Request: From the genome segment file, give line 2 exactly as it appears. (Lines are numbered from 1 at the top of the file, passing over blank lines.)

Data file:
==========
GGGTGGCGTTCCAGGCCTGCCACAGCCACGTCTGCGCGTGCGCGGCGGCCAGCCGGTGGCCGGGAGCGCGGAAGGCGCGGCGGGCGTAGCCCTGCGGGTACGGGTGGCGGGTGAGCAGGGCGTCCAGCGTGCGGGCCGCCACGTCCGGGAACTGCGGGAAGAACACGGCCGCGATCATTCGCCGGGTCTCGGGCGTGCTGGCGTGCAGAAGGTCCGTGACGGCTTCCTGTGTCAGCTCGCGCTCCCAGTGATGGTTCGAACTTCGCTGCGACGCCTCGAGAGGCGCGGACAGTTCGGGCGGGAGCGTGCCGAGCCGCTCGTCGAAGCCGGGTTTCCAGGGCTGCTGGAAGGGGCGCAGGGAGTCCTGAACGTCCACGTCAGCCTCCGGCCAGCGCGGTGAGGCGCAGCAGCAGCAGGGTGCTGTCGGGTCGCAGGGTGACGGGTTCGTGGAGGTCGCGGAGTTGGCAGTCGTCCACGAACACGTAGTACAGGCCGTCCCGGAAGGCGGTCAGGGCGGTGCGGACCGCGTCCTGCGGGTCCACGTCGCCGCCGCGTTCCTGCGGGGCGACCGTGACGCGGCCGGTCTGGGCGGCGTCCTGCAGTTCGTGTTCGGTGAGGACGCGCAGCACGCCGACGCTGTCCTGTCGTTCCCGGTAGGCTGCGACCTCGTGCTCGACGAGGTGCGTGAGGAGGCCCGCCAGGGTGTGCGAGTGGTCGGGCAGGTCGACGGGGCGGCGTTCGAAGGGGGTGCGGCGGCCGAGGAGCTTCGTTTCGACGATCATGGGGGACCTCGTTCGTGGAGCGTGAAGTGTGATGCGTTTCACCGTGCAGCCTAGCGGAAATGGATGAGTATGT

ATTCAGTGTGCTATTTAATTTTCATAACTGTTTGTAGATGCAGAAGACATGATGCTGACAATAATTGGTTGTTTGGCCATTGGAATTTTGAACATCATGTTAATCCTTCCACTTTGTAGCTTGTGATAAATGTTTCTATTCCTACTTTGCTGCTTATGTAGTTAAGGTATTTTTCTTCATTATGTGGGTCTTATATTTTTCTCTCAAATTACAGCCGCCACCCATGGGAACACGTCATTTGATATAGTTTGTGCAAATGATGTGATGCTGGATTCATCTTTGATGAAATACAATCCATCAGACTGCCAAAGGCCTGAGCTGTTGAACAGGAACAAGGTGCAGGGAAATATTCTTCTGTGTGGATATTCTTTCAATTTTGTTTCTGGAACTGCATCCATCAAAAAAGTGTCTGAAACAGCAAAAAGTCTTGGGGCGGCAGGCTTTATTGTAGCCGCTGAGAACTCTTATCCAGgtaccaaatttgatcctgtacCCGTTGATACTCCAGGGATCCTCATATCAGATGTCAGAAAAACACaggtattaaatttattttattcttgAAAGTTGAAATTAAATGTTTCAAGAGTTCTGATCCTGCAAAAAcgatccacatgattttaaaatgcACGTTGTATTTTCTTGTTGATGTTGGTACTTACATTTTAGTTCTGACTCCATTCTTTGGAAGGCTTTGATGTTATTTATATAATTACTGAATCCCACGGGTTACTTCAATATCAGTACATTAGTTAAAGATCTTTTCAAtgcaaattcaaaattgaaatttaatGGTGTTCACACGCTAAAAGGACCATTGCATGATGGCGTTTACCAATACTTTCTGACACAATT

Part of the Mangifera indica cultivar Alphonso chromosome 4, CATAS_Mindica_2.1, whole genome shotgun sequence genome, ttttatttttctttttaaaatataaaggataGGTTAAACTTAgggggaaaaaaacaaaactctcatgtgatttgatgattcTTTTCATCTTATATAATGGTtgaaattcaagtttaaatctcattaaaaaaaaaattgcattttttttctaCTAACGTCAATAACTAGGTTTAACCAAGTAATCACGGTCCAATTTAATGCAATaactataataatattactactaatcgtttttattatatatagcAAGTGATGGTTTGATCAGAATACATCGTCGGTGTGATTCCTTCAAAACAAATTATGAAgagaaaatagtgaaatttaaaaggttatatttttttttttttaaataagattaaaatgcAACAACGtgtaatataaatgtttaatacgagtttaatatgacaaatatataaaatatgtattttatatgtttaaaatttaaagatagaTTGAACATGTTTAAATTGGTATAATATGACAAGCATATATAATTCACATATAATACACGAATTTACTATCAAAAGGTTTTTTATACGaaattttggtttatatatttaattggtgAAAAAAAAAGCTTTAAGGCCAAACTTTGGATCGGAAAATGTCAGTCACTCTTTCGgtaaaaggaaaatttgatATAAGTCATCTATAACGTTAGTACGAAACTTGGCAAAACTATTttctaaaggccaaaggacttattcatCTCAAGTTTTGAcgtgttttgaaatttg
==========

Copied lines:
ATTCAGTGTGCTATTTAATTTTCATAACTGTTTGTAGATGCAGAAGACATGATGCTGACAATAATTGGTTGTTTGGCCATTGGAATTTTGAACATCATGTTAATCCTTCCACTTTGTAGCTTGTGATAAATGTTTCTATTCCTACTTTGCTGCTTATGTAGTTAAGGTATTTTTCTTCATTATGTGGGTCTTATATTTTTCTCTCAAATTACAGCCGCCACCCATGGGAACACGTCATTTGATATAGTTTGTGCAAATGATGTGATGCTGGATTCATCTTTGATGAAATACAATCCATCAGACTGCCAAAGGCCTGAGCTGTTGAACAGGAACAAGGTGCAGGGAAATATTCTTCTGTGTGGATATTCTTTCAATTTTGTTTCTGGAACTGCATCCATCAAAAAAGTGTCTGAAACAGCAAAAAGTCTTGGGGCGGCAGGCTTTATTGTAGCCGCTGAGAACTCTTATCCAGgtaccaaatttgatcctgtacCCGTTGATACTCCAGGGATCCTCATATCAGATGTCAGAAAAACACaggtattaaatttattttattcttgAAAGTTGAAATTAAATGTTTCAAGAGTTCTGATCCTGCAAAAAcgatccacatgattttaaaatgcACGTTGTATTTTCTTGTTGATGTTGGTACTTACATTTTAGTTCTGACTCCATTCTTTGGAAGGCTTTGATGTTATTTATATAATTACTGAATCCCACGGGTTACTTCAATATCAGTACATTAGTTAAAGATCTTTTCAAtgcaaattcaaaattgaaatttaatGGTGTTCACACGCTAAAAGGACCATTGCATGATGGCGTTTACCAATACTTTCTGACACAATT